The third episode of STARZ’s American Gods has just been uploaded to the STARZ website, and I have just finished watching it, so it’s time to continue reviewing what’s quickly become my new favorite show currently on TV. This week’s episode was written by Bryan Fuller and Michael Green and was directed by David Slade (Guillermo Navarro directed the Salim and Jinn scene). In Head Full of Snow, Shadow begins to question his decision to work for Mr. Wednesday after all that happened at the end of last week’s episode and the discovery of Wednesday’s plan to rob a bank. As if all that wasn’t enough, Shadow makes a startling discovery when he returns to his hotel room, one that might change his view of things. As always, this review will contain spoilers, so watch the episode before reading this review!This week’s episode begins with a “Somewhere in America” segment (as opposed to the usual “Coming to America” segments). This one features Anubis (also known as Mr. Jacquel, played by Chris Obi) as he helps a woman (Mrs. Fadil, played by Jacqueline Antaramian) through the experience of dying. It would be easy to just say that this scene is beautiful, but that feels like it doesn’t do it justice enough. The whole thing just feels so accepting. I mean from the beginning, the scene just shows this elderly Muslim woman and immediately normalizes her. She’s the same as any other American, just cooking dinner for her children (and maybe grandchildren?). Then Anubis arrives, and she just casually goes “You probably have the wrong room” which was cute, and then the whole thing kicks into “Egyptian Afterlife” gear, with Mrs. Fadil worrying whether the fact that she’s doesn’t really follow the Egyptian faith will count against her. Followed by Anubis judging her heart on the scales (if her heart weighs more than the feather, he eats it.) and her ultimate choice of which door to go through to the afterlife. And it’s just so kind. The past two episodes’ openings have been dark and violent (appropriately so), but this one is so nice and calm and it just makes you feel good. It’s beautifully shot, the visual effects are stunning, and Brian Reitzell’s music continues to elevate the scene into beautiful art. Plus, Chris Obi was the perfect choice to play Anubis. He’s nothing like how I imagined the character would be, but from the moment he opens his mouth, he’s perfect. His voice is so deep, and calming, yet commanding. The perfect voice for someone who’s supposed to lead you through the steps of the afterlife. From there, the episode essentially picks up from where the last episode left off. Shadow has lost the match of checkers with Czernobog (Peter Stormare), and with it, potentially his life. In the dead of night, he wanders onto the roof of the house and encounters Zorya Polunochnaya (Erika Kaar). Here, she tells Shadow about herself (and the mission she and her sisters must do: keep watch over Odin’s Bear in the sky, lest he gets free and devours the world). This leads to her telling Shadow his fortune and offering him protection, after an adorable bit where she kisses him because she’s never kissed anyone before. She, quite literally, offers him the moon, chastising him for already giving up the previous protection he was given, the Sun (the coin Mad Sweeney gave him.) Zorya Polunochnaya is only on screen for a few minutes, but Erika Kaar is great in the role. She’s the youngest and oddest of the Zorya sisters, but also the purest. She’s young and innocent; she has a line about being a virgin. It’s short, but I really quite liked Zorya Polunochnaya. She’s exactly how I imagined her to be, and the scene pretty much follows the book verbatim. Shadow challenges Czernobog to another match of checkers by playing off of Czernobog’s insecurities – since he hasn’t used his hammer in a long time, can he actually manage to kill Shadow with one hit? The stakes this time are the same: if Shadow wins, Czernobog goes with them to Wisconsin; if Shadow loses, Czernobog gets an extra swing at Shadow’s head. Meanwhile, Wednesday (Ian McShane) visits Zorya Verchenyaya (Cloris Leachman) and has his fortune read. She tells him that his mission will fail, and he’s doomed to be killed by the New Gods. This sets up a foreboding atmosphere as the scene cuts between Shadow and Czernobog’s game of checkers and Wednesday and Zorya Verchenyaya’s walk outside in the rain. Czernobog only has the one strategy, something that Shadow had previously figured out. As a result, Shadow easily defeats Czernobog, ensuring his cooperation in Wednesday’s plan. Outside in the rain, Wednesday and Zorya Verchenyaya reminisce about the old days and share a kiss. It’s a sweet moment, perhaps one of Wednesday’s most vulnerable to date. Zorya Verchenyaya still doesn’t trust him, sensing he’s up to no good. All that’s happened since the “Somewhere in America” segment is excellent foreshadowing for events that occur later in the novel. All of them are infused with this ominous, dangerous atmosphere. Lighting plays a big role in all of this; Shadow and Czernobog’s game is played out in darkness, illuminated only by the lights outside and the flash of the lightning. It’s similar to Shadow’s scene with Zorya Polunochnaya. Here, there’s less thunder and lightning, but it’s still caked in cool light. It’s supposed to feel calming but is also infused with that sense of ominousness. Contrast that with the scenes between Zorya Verchenyaya and Wednesday; both those scenes use similar lighting, but end up feeling warmer and safer. Some of that’s because there’s some subtle warmer lighting in this scene, but much of it comes down to the writing and the acting of the scenes. They’re all executed well, and in combination, they play together extremely fluidly. This episode also sees the return of Mad Sweeney, played by Pablo Schreiber. When last we saw Mad Sweeney, he’d been pretty brutally beaten by Shadow in their fight in the first episode. His scene begins presumably the following day, with Jack (the barkeep and owner of Jack’s Crocodile Bar, played by Beth Grant) aiming a shotgun directly at his face as he’s passed out in a bathroom stall. He then catches a ride from a kind man, played by the always enjoyable Scott Thompson. After he gave Shadow his special coin, Mad Sweeney’s luck has run out. Giving Shadow that coin was a mistake; it was never the coin Sweeney meant to give him. Because of this, the kind man is brutally killed in a car accident involving a pole falling off of the truck in front of them and impaling the man. It’s a brief scene, but one that sets up Mad Sweeney’s arc for the rest of the season. It’s followed up by a scene later in the episode where Mad Sweeney confronts Shadow about the missing coin. Shadow informs Mad Sweeney that he tossed it into his wife’s grave. These few scenes (and the scene of Sweeney digging up Laura’s grave towards the end of the episode) show a more vulnerable Mad Sweeney than we saw in his last appearance. Schreiber gets to show his versatility as an actor through these scenes, giving depth and pathos to a character who was previously mostly comic relief. The scenes are nice moments and Schreiber plays them well. From there, the episode takes a nearly 14 minute detour into another “Somewhere in America” segment, this time focusing on The Jinn (seen briefly last episode, played by Mousa Kraish) and Salim (Omid Abtahi), two Muslim men who meet in a New York taxi and engage in what is perhaps one of the most explicit sex scenes ever committed to film. It’s far more than just a sex scene, though, it’s a short film that follows the journey of Salim as he experiences the failure of being stood up by the person he had an appointment to see and meets the Jinn in a cab on the ride home. The whole thing focuses on the idea that the Jinn don’t grant wishes, except they kind of do. Salim is unsatisfied with his life; he’s unsatisfied with his family, he’s unsatisfied with his time in America, and he’s unsatisfied with himself. Through meeting the Jinn, and the brief love they share, Salim experiences satisfaction. The Jinn may not grant wishes in the way western people think Jinn do, but to say that the Jinn didn’t give Salim what his heart desired would be a lie. He made Salim feel special, wanted, important. And, in the end, the Jinn disappeared and gave Salim his job as a taxi driver, freeing Salim from his previous life. The Jinn gave Salim a fresh start. It’s a beautiful short, with many wonderful elements. Firstly, it’s another example of this episode normalizing minorities. These are two Muslim men just living their lives. They’re not depicted as terrorists or treated with any kind of suspicion; they’re written the way any other character would be written, just with a different background. Another really important thing is that, briefly, Salim and the Jinn actually speak in Arabic in the taxi. It’s maybe a minute of the scene, but it happens. It’s just a normal conversation, with the two talking about their lives back in their homelands. It helps normalize Muslim people talking in Arabic, the native language for many Muslim immigrants. Arabic is usually only used in American media by terrorist characters, or in some other kind of negative way. I can’t think of an example where two people just had a normal conversation in Arabic about regular, everyday things. It’s a good moment. As for the sex scene itself, it’s also a really good moment. Like most sex scenes in Bryan Fuller shows, it’s shot in a sensual, poetic way. It strives to never cross that line into exploitative; instead, it strives to display the beauty and sensuality of two men together. The imagery of the Jinn in his natural form is intercut with the scene, elevating the entire act into something divine. It’s beautifully shot, and a rare thing on television. Most male-on-male sex scenes rarely show much, but this one really goes for it. There’s full frontal male nudity, shots where one of them is very obviously thrusting into the other. It doesn’t shy away from anything, but it also shows it in ways that feel needed for the scene. It’s a really beautiful moment in a really beautiful section of the episode. Once the “Somewhere in America” segment with Salim and the Jinn ends, we are returned to Shadow and Wednesday as they arrive at a bank Wednesday intends to rob. Much of this scene plays out like an updated version of the scene in the book, with Shadow and Wednesday casing out the bank, printing out signs and business cards, and pulling the heist itself. What’s really interesting in this scene are the bits that they added – the scene where Mad Sweeney confronts Shadow in the diner about his missing coin – or expanded upon. After leaving the bank, Mr. Wednesday tells Shadow to think of snow. Wednesday needs it to snow for his heist to work correctly, so he essentially asks Shadow for some. Naturally, Shadow thinks this is just more of Wednesday’s bullshit, but he does it anyway. And he keeps doing it throughout a few scenes, ultimately leading to actual snow falling from the sky. It’s an important moment in Shadow’s journey; it’s the first time he really starts to consider the possibility that something fantastical could be happening. Wednesday notices this and really tries to get Shadow to open his eyes to the endless possibilities of the world. As it turns out, Shadow’s belief in the impossible is about to be tested as, at the end of the episode, he opens the door to his motel room and finds his dead wife sitting on the bed and speaking to him. Pretty good cliffhanger. (Side note: Wednesday and Shadow have a fun discussion about the various forms of Jesus.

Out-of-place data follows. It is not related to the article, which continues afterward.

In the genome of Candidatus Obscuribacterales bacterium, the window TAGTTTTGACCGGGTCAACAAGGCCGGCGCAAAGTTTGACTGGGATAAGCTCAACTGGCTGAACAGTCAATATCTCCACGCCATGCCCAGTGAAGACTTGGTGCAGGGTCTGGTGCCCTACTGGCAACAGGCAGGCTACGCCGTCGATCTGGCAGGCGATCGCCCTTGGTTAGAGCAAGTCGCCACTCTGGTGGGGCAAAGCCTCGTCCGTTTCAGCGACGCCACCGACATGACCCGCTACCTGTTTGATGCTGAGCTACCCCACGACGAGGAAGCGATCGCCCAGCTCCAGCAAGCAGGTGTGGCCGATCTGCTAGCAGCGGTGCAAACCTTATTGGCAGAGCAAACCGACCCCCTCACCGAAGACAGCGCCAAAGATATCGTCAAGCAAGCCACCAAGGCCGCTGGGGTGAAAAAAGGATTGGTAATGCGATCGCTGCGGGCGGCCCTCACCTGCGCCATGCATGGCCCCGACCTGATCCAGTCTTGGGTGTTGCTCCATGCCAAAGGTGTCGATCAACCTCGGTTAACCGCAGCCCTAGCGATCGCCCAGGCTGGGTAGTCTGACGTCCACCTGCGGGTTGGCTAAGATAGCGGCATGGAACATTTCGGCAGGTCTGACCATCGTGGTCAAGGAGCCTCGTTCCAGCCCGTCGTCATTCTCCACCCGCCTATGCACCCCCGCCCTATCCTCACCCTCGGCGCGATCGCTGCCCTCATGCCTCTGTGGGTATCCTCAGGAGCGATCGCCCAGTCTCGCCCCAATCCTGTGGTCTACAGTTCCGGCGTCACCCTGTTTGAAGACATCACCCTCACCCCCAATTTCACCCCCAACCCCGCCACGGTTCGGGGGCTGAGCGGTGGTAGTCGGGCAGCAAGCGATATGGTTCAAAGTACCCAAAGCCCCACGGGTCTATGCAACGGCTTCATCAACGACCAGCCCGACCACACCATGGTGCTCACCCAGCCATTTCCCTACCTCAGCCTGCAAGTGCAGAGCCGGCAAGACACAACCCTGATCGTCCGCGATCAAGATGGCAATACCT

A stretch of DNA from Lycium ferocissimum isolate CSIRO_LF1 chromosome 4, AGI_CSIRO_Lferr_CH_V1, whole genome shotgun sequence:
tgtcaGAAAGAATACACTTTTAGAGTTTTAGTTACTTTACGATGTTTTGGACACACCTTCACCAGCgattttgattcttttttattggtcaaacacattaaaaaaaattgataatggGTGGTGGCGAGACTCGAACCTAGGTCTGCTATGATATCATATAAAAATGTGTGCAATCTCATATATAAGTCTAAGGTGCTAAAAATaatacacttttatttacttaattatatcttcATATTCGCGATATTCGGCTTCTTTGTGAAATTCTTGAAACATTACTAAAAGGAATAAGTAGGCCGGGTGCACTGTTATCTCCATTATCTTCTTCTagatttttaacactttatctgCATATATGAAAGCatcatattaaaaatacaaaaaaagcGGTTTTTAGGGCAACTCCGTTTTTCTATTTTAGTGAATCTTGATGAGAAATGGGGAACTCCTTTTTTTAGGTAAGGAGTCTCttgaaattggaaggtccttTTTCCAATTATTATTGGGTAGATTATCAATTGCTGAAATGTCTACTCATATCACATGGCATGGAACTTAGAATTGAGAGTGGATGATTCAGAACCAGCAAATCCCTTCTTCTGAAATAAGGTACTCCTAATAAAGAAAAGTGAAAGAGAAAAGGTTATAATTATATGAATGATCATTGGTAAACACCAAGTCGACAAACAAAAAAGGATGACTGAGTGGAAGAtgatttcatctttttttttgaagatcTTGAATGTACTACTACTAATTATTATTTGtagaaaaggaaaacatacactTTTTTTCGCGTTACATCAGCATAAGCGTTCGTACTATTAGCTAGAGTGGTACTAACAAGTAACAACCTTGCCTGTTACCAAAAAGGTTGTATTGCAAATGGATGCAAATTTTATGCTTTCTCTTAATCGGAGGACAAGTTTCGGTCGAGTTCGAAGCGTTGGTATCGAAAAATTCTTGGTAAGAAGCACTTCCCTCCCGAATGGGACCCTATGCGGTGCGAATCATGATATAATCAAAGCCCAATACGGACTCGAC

Wednesday notices a woman’s sign that talks about Jesus dying for sins and says, “That woman thinks Jesus suffered for her sins. They’re her sins. Why should Jesus do all the suffering? Plenty of pain and suffering to go around, although that White Jesus could stand a little more suffering. He’s doing very well for himself these days.”